A turtle from Lake Apex, Gatton, is ready to be rehomed. Photo: Ali Kuchel
A turtle from Lake Apex, Gatton, is ready to be rehomed. Photo: Ali Kuchel

Clearing Lake Apex one step closer after council vote

DESILTING Lake Apex is one step closer as Lockyer Valley councillors agreed to investigate costs and processes to clear the bone-dry lake.

Councillors today agreed to investigate costs to clear the overgrown Lake Apex and Lake Freeman despite the Friends of Lake Apex association previously saying it would damage the area.

Combined, the two lakes could store about 150 megalitres of water when they were desilted previously in 1988.

But due to the current conditions of the lakes, the combined storage capacity is estimated at just 34ML.

View of Lake Apex, Gatton, when it had water (file image)
View of Lake Apex, Gatton, when it had water (file image)

Although councillors are eager to have the lakes cleared, Lockyer Valley Regional Council mayor Tanya Milligan said there was no money in the budget for the project this calendar year.

“Regardless of the rain coming, nothing will be happening this calendar year,” Cr Milligan declared.

“Previously we have had conflicting information.”

Council staff met with the state referral assessment agency last month, who were supportive of the project.

While walking by Lake Apex, Renee Guddop noticed eels dying en mass in the muddy puddle which remains of the lake. (file image)
While walking by Lake Apex, Renee Guddop noticed eels dying en mass in the muddy puddle which remains of the lake. (file image)

Council’s group manager for community and regional prosperity Amanda Pugh told councillors there were processes to follow and that it could take up to four months before work started.

In August last year, environmental specialists were brought in to remove turtles, eels and fish from the remaining puddles at the lake.

She said a development application would be required to undertake the desilting works.

Cr Rick Vela questioned the four-month project as wet season was approaching.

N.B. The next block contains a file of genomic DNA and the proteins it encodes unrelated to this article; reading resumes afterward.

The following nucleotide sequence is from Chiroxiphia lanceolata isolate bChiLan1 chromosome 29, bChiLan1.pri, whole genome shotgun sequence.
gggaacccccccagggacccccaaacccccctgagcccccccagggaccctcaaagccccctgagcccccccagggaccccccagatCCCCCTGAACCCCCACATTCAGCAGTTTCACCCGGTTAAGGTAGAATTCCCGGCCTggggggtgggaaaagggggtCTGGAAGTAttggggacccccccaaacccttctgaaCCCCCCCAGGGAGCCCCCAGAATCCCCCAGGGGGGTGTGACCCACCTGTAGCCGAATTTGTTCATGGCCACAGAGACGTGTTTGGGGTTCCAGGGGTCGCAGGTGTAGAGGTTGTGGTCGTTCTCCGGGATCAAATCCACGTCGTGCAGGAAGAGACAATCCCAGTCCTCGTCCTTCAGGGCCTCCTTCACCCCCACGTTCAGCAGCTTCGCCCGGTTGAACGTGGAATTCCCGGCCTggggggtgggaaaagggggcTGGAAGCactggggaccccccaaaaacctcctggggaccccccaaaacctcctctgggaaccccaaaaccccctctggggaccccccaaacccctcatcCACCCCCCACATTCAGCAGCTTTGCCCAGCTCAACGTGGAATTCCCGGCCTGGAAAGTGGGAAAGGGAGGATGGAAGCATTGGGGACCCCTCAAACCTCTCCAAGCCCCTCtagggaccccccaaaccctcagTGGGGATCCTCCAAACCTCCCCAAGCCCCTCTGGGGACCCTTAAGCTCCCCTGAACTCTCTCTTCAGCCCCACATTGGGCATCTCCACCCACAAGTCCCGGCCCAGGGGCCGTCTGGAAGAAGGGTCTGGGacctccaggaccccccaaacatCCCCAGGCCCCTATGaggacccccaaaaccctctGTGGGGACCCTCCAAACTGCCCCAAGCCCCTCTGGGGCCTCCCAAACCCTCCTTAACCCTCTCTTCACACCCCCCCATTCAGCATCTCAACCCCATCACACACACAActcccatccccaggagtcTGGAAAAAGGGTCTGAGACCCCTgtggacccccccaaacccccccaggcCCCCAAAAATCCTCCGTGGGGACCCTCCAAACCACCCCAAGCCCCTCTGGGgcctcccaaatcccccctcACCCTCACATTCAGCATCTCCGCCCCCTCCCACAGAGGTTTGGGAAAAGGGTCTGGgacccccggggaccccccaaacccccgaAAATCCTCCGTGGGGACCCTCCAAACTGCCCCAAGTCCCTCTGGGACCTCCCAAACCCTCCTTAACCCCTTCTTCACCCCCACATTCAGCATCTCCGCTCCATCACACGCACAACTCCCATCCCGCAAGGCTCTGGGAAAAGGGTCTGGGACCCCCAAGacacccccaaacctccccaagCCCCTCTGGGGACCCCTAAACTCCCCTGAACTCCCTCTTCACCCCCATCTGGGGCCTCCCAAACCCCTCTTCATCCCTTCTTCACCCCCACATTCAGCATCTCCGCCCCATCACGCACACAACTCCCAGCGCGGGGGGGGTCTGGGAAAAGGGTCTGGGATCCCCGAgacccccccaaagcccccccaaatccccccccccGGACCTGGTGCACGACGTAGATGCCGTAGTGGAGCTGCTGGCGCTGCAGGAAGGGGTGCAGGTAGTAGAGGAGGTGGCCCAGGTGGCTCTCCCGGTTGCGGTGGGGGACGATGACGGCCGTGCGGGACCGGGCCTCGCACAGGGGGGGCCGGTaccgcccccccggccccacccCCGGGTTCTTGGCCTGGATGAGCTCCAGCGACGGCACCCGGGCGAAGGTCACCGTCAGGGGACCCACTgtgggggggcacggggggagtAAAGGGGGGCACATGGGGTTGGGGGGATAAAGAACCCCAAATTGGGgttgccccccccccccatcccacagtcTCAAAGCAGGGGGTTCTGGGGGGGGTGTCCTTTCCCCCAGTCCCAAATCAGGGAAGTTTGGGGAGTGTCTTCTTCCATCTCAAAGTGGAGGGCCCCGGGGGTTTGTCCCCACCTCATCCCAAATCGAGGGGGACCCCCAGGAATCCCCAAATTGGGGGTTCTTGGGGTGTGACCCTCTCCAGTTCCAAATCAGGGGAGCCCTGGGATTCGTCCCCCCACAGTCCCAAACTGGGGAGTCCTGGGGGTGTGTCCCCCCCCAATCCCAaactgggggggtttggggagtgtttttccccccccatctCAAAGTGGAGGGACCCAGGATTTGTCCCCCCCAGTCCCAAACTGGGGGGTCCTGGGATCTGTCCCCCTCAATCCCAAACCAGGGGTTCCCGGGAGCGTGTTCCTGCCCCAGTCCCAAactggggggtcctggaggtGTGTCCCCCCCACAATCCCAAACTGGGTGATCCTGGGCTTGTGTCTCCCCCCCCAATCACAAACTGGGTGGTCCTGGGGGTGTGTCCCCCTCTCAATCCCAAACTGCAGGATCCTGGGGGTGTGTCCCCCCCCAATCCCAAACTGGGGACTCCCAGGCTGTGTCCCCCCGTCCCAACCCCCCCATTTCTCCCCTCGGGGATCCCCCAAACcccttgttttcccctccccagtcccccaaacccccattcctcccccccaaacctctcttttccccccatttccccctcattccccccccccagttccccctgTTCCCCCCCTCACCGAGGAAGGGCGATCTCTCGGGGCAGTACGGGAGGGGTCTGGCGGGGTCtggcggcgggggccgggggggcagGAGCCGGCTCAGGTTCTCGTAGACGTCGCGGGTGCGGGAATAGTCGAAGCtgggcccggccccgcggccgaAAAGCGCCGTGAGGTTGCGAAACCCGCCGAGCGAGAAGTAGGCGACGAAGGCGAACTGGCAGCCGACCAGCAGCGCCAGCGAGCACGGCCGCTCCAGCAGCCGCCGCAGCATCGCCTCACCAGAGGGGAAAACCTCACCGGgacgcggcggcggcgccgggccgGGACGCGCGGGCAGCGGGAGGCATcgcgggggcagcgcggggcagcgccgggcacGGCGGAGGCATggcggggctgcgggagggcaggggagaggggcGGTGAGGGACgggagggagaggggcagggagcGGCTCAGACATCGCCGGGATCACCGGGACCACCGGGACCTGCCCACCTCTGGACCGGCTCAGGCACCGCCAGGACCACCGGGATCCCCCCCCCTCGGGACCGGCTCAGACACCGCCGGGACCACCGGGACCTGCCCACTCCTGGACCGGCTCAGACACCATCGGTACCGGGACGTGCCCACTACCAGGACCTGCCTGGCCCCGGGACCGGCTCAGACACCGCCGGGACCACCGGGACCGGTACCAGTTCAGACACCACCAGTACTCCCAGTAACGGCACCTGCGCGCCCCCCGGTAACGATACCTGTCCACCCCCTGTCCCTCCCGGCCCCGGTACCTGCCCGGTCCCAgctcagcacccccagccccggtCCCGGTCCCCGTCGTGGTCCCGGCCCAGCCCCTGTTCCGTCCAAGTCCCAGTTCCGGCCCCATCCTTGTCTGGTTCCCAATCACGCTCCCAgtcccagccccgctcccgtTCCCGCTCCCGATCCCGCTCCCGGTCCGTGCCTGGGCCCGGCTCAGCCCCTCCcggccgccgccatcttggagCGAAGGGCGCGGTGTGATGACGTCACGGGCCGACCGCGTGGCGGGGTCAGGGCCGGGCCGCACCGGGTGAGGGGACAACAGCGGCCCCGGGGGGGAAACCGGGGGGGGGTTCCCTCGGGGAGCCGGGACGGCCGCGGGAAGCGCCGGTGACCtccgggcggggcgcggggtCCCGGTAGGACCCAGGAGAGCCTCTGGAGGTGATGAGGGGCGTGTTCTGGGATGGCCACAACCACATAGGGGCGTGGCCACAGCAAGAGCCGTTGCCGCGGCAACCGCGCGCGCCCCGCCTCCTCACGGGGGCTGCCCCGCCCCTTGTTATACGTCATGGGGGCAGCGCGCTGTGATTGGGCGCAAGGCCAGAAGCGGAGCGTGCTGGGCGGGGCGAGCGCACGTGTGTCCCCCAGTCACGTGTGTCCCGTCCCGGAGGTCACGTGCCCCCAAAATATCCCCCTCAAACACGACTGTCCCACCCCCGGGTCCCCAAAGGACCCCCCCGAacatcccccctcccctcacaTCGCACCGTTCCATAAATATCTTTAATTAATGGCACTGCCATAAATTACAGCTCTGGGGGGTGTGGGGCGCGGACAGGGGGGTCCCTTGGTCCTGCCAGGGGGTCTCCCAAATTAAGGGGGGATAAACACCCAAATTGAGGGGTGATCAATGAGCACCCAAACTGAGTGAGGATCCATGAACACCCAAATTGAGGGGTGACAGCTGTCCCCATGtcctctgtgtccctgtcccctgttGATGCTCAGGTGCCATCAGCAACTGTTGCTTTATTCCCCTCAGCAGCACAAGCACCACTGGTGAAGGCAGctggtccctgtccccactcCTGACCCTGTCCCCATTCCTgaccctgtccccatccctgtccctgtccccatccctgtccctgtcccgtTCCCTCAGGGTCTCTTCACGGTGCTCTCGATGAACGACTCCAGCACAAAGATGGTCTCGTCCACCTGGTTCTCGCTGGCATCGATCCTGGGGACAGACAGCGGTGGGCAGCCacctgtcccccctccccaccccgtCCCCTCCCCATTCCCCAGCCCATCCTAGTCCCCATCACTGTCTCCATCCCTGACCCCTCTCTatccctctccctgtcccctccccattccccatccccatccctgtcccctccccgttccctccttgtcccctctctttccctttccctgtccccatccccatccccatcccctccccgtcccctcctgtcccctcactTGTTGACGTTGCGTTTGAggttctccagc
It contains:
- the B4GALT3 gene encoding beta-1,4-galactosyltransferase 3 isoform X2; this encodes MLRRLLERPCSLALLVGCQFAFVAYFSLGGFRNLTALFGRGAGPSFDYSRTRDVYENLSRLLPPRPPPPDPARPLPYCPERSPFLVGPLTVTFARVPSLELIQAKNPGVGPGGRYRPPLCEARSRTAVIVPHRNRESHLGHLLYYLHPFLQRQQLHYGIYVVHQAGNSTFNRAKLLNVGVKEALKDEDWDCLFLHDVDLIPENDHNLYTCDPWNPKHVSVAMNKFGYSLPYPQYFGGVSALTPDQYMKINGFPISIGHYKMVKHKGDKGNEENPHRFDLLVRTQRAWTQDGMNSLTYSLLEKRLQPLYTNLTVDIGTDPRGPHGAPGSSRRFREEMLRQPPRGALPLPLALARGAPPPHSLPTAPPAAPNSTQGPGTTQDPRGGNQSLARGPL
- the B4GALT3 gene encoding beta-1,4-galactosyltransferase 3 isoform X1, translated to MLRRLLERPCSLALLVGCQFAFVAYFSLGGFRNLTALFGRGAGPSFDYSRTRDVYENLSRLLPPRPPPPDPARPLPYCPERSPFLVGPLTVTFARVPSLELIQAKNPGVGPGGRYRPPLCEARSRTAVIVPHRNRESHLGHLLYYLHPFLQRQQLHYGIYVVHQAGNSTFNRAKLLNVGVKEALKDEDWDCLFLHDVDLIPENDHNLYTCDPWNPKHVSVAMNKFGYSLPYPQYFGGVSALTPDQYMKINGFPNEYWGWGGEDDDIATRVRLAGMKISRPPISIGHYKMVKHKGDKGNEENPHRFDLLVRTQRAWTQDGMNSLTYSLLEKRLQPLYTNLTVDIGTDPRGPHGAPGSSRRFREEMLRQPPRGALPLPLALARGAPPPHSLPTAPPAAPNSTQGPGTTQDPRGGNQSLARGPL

“It seems to be opening up more questions than answers. I’m hoping that stirring this up again we can get more definitive answers,” he said.

Staff from Red Leaf Environmental drag what remains of Lake Apex to rescue the turtles back in August 2019. Photo: Ali Kuchel
Staff from Red Leaf Environmental drag what remains of Lake Apex to rescue the turtles back in August 2019. Photo: Ali Kuchel

Cr Holstein said with the Bureau of Meteorology predicting a wetter than usual summer, council needed to “get a wriggle on”.

“Lake Apex we all acknowledge that it’s a whole-of-community use park, and we need to be looking not just from one aspect of the park but from all,” she said.

“We need to look at what potential could be there in the future, if we could make it better and attract more people.”

But Cr Holstein pressed caution to clearing Lake Freeman as it was a “different lake”.

“We need to be really careful what we consider doing because that’s where the majority of bird life is and it’s a more natural area – we should proceed with caution with Lake Freeman,” Cr Holstein said.

Councillors agreed to endorse council officers to investigate associated costs and processes to desilt Lake Apex and Lake Freeman, and to provide a report detailing the costs and processes for council’s consideration.


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